Local News

State cites assisted living center for lack of infection controls

Posted November 16, 2010 9:57 a.m. EST
Updated November 16, 2010 6:32 p.m. EST

— State regulators have cited a Wayne County assisted living center where a hepatitis B outbreak has killed five people for violating residents' rights by not using proper infection control measures.

A report released Tuesday by the state Division of Health Service Regulation lists one primary and four secondary violations at Glen Care of Mount Olive that must be corrected by Friday. The state can fine Glen Care between $1,000 and $20,000 a day for the primary violation, but officials haven't set the amount of the fine yet, said Jim Jones, a spokesman for the state Department of Health and Human Services.

Five Glen Care residents who have died since August had hepatitis, while three other residents contracted the illness but survived, according to state officials. The deceased ranged in age from 63 to 83.

Investigators with the state Division of Public Health issued a report last week that said unsafe practices with blood-glucose monitors likely spread the illness. The monitors were sometimes stored together, weren't labeled with residents' names and weren't disinfected after each use, according to investigators.

According to the Division of Health Service Regulation report, Glen Care staff had complained that, until mid-October, there was only one or two lancing devices for blood-glucose testing that had to be shared by all patients. Staff members told regulators that they weren't sure if the devices were cleaned before and after each use and noted that a staffer once was almost stuck by a needle that has been left in one of the devices.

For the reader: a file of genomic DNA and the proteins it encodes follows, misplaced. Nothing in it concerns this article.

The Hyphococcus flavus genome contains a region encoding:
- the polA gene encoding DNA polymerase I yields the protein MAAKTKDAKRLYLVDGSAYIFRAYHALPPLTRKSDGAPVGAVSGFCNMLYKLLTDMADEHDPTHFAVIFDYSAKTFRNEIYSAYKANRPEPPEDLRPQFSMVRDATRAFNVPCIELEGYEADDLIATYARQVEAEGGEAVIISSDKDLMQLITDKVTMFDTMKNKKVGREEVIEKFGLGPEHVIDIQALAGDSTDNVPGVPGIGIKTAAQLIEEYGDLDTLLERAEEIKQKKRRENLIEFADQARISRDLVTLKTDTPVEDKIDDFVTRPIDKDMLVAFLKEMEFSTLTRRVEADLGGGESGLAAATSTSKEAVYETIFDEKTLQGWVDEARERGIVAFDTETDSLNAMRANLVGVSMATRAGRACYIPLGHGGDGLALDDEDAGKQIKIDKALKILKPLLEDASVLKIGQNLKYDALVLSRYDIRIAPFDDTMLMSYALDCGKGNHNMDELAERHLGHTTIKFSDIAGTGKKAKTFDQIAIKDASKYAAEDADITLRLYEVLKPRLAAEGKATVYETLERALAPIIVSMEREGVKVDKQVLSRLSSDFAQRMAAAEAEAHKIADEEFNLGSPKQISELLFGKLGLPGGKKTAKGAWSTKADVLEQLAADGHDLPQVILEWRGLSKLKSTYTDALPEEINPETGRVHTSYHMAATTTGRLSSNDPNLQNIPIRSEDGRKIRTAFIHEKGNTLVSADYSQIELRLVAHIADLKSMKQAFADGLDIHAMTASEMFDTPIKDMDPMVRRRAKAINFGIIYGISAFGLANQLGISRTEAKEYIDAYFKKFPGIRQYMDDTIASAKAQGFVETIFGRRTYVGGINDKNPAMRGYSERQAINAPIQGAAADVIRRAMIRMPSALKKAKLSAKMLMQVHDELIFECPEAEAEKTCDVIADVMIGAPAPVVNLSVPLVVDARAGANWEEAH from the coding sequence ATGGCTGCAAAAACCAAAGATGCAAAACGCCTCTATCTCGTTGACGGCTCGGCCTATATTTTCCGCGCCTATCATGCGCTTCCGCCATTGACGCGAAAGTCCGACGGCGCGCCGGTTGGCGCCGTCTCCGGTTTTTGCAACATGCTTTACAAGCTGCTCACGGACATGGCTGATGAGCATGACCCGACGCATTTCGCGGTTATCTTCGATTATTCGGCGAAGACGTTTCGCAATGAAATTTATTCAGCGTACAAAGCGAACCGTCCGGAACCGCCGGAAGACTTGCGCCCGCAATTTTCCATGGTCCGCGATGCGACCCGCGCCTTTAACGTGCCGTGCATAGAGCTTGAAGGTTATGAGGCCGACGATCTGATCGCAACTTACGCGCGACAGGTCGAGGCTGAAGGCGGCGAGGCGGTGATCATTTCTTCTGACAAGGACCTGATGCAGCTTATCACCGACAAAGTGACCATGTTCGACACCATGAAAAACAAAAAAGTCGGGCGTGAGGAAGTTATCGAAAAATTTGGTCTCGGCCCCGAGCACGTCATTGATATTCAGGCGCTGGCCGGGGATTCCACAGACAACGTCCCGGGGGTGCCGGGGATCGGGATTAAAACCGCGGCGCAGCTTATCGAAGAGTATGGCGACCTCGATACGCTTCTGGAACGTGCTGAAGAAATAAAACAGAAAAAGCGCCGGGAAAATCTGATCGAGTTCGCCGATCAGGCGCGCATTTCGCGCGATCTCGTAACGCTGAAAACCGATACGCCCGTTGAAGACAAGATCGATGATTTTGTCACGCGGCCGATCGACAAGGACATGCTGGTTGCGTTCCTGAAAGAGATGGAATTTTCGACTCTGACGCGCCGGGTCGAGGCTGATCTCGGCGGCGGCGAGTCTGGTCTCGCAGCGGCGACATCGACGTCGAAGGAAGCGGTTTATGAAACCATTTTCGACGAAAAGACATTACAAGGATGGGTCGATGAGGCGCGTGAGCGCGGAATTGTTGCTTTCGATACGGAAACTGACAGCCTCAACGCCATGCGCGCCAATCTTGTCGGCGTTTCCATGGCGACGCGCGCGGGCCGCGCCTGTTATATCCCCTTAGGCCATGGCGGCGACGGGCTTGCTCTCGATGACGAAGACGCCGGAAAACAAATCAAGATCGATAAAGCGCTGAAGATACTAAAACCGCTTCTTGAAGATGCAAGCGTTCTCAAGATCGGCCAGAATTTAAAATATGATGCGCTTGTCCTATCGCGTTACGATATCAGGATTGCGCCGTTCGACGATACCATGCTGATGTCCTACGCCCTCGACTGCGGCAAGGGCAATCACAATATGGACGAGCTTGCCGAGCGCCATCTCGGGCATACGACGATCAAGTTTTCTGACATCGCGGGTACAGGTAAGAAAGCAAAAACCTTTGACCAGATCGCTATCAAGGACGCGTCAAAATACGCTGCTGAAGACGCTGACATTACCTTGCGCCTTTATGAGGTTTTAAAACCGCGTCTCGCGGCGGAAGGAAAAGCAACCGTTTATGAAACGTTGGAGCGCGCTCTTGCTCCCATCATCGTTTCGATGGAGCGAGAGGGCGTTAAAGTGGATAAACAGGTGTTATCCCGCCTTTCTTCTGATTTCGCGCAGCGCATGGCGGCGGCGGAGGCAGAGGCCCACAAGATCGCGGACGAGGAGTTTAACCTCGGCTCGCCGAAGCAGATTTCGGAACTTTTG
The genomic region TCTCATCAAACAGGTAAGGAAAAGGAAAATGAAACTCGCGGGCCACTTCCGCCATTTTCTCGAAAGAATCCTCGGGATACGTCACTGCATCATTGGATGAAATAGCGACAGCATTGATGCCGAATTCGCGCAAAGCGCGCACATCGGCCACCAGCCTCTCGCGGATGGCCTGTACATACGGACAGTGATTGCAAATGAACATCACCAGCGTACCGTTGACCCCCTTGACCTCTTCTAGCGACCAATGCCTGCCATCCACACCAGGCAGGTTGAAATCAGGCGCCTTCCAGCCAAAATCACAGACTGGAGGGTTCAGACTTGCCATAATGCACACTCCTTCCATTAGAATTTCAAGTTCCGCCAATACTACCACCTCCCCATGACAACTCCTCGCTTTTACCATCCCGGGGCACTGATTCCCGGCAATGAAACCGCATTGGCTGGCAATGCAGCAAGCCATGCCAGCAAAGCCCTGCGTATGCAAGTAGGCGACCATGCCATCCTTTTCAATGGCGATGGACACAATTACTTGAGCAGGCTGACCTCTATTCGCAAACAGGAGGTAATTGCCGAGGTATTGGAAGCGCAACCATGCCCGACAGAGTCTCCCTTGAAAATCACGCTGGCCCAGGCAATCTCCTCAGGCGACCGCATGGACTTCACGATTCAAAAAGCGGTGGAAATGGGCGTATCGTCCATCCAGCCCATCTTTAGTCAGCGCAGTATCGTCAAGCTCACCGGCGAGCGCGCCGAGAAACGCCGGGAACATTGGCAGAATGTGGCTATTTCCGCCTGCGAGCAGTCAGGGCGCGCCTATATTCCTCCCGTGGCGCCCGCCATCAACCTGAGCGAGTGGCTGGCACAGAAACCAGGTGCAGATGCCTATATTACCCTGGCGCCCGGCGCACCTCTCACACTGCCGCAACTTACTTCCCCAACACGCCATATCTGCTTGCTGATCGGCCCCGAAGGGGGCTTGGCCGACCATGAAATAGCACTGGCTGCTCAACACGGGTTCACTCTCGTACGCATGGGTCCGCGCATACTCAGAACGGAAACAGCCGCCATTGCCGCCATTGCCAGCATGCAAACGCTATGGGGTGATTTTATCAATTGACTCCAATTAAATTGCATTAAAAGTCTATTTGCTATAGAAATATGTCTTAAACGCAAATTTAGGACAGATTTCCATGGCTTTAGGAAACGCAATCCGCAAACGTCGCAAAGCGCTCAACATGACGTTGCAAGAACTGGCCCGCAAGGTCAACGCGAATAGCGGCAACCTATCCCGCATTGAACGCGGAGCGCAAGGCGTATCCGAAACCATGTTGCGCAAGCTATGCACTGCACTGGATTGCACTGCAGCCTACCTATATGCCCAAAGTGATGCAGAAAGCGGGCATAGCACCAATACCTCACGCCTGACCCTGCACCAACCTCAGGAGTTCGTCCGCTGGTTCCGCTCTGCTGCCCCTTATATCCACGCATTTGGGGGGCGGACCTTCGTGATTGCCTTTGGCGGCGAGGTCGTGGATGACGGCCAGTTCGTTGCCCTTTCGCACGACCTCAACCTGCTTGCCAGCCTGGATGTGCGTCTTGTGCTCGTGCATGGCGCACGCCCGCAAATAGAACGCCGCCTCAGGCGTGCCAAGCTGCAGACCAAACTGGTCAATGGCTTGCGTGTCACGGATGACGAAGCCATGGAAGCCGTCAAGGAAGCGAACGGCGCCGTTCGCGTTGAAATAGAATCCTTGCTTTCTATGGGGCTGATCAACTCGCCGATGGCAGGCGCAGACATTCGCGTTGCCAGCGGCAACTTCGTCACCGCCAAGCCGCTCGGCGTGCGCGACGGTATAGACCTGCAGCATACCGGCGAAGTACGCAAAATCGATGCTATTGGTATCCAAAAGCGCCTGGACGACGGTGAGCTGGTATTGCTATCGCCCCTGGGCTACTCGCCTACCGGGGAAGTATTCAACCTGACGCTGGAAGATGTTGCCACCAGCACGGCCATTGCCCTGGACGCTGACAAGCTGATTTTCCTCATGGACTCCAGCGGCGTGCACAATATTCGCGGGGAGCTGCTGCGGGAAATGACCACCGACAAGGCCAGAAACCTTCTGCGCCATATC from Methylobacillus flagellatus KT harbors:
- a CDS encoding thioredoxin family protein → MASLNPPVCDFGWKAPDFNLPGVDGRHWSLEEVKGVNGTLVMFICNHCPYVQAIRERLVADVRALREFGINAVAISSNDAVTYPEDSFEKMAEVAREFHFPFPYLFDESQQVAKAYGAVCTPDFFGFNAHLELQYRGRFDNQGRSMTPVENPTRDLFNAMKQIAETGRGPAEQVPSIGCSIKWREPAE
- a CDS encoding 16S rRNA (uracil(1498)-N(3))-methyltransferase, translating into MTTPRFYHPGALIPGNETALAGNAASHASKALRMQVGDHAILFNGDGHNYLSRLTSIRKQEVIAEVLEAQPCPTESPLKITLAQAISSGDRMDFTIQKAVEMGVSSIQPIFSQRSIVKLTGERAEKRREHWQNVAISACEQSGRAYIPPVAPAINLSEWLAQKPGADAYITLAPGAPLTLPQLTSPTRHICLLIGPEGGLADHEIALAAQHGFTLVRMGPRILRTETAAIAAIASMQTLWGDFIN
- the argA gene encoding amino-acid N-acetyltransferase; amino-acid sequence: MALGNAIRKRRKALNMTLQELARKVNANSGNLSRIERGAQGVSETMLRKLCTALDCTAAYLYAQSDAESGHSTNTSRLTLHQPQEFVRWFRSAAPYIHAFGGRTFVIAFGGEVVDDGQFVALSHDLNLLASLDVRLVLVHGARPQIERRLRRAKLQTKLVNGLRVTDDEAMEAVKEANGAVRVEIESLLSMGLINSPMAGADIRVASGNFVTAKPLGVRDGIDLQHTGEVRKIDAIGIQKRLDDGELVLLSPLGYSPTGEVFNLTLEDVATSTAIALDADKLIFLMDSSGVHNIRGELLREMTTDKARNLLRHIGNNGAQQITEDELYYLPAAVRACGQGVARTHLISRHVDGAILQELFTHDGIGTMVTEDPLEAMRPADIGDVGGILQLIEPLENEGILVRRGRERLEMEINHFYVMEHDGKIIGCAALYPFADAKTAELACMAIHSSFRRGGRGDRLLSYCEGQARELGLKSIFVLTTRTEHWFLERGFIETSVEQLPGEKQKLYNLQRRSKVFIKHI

State and local health officials began investigating the hepatitis outbreak in mid-October. Staffers told regulators that lancing devices labeled with residents' names showed up around that time.

The report released Tuesday also noted that at least three medication technicians hadn't received training on how to care for diabetic patients, including checking their blood-glucose levels.

In-service training provided to Glen Care staff didn't include information on universal precautions to prevent the spread of infections, according to state regulators, who reviewed the materials that a nurse said she used to train staffers. The nurse faxed a letter to regulators on Nov. 1 stating that she had found some additional training materials in her car trunk, and the last slide in the presentation was labeled "Universal Precautions."

Jeff Horton, director of the Division of Health Service Regulation, said Tuesday that Glen Care was allowed to remain open because it has already taken action to address some of the issues that regulators found.

"Some folks think, if there's been a death in a care facility, regardless of what kind of facility it is, the first reaction, I think, is to consider shutting it down," Horton said. "But if the facility has put corrective measures in place and those measures can be sustained, then we typically find it's in the best interest of the remaining residents to let them remain there because it is their home."

More than 50 residents remain at Glen Care.

Glen Care officials have denied any responsibility for the hepatitis outbreak, suggesting it was caused by people coming in from outside or by residents sharing drinks or having sex. Medical technicians said they never told state investigators that they used the same glucose monitors on different patients.

Hepatitis B is a contagious virus that can cause severe liver problems, and it is typically transmitted by exposure to blood or body fluids. Symptoms include fever, extreme fatigue, loss of appetite, vomiting, dark urine and yellowish skin.

The Division of Health Service Regulation has already issued a six-point corrective plan to Glen Care for infection control. The facility must appoint a staff member to coordinate infection-control measures at the facility, provide staff training on proper procedures and have a registered nurse or pharmacist observe blood-glucose monitoring of patients at least once a week.

"We made certain that the facility made immediate corrective measures to address the problems that we found," Horton said. "They had trained their staff, and once we felt that the residents were protected, then we allowed the facility to continue operating."

Public health officials also recommended that Glen Care store glucose meters in residents' rooms, disinfect them after each use and switch to single-use needles for the devices.